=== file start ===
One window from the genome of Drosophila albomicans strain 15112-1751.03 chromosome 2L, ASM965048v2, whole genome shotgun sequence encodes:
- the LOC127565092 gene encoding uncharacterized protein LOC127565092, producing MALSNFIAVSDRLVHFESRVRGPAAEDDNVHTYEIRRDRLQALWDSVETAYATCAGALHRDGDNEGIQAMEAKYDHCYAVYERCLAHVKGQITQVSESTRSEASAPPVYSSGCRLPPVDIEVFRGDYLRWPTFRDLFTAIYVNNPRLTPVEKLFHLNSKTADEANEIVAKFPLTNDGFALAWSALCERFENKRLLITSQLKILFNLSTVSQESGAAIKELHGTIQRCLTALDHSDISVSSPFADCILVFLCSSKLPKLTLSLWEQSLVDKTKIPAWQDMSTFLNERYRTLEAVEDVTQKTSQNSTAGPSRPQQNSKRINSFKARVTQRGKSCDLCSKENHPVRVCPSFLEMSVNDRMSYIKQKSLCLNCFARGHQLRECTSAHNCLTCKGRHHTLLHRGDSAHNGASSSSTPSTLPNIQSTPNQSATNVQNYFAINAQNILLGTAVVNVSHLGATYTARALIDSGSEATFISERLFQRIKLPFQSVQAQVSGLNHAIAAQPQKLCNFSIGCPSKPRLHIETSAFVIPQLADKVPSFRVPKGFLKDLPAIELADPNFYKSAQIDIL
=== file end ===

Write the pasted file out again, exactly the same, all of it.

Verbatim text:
One window from the genome of Drosophila albomicans strain 15112-1751.03 chromosome 2L, ASM965048v2, whole genome shotgun sequence encodes:
- the LOC127565092 gene encoding uncharacterized protein LOC127565092, producing MALSNFIAVSDRLVHFESRVRGPAAEDDNVHTYEIRRDRLQALWDSVETAYATCAGALHRDGDNEGIQAMEAKYDHCYAVYERCLAHVKGQITQVSESTRSEASAPPVYSSGCRLPPVDIEVFRGDYLRWPTFRDLFTAIYVNNPRLTPVEKLFHLNSKTADEANEIVAKFPLTNDGFALAWSALCERFENKRLLITSQLKILFNLSTVSQESGAAIKELHGTIQRCLTALDHSDISVSSPFADCILVFLCSSKLPKLTLSLWEQSLVDKTKIPAWQDMSTFLNERYRTLEAVEDVTQKTSQNSTAGPSRPQQNSKRINSFKARVTQRGKSCDLCSKENHPVRVCPSFLEMSVNDRMSYIKQKSLCLNCFARGHQLRECTSAHNCLTCKGRHHTLLHRGDSAHNGASSSSTPSTLPNIQSTPNQSATNVQNYFAINAQNILLGTAVVNVSHLGATYTARALIDSGSEATFISERLFQRIKLPFQSVQAQVSGLNHAIAAQPQKLCNFSIGCPSKPRLHIETSAFVIPQLADKVPSFRVPKGFLKDLPAIELADPNFYKSAQIDIL